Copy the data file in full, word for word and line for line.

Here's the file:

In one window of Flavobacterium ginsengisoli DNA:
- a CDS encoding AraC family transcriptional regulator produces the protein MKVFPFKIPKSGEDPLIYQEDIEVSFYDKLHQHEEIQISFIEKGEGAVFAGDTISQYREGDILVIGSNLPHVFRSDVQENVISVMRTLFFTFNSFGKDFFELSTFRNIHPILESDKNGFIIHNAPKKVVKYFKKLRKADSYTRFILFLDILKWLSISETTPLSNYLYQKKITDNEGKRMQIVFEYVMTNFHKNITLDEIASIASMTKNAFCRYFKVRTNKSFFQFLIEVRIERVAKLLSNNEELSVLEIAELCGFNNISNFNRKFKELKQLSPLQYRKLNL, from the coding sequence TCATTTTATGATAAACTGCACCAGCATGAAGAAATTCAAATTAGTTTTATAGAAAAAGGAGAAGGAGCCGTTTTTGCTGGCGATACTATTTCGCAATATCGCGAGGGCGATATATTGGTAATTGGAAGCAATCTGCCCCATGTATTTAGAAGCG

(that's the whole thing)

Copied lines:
In one window of Flavobacterium ginsengisoli DNA:
- a CDS encoding AraC family transcriptional regulator produces the protein MKVFPFKIPKSGEDPLIYQEDIEVSFYDKLHQHEEIQISFIEKGEGAVFAGDTISQYREGDILVIGSNLPHVFRSDVQENVISVMRTLFFTFNSFGKDFFELSTFRNIHPILESDKNGFIIHNAPKKVVKYFKKLRKADSYTRFILFLDILKWLSISETTPLSNYLYQKKITDNEGKRMQIVFEYVMTNFHKNITLDEIASIASMTKNAFCRYFKVRTNKSFFQFLIEVRIERVAKLLSNNEELSVLEIAELCGFNNISNFNRKFKELKQLSPLQYRKLNL, from the coding sequence TCATTTTATGATAAACTGCACCAGCATGAAGAAATTCAAATTAGTTTTATAGAAAAAGGAGAAGGAGCCGTTTTTGCTGGCGATACTATTTCGCAATATCGCGAGGGCGATATATTGGTAATTGGAAGCAATCTGCCCCATGTATTTAGAAGCG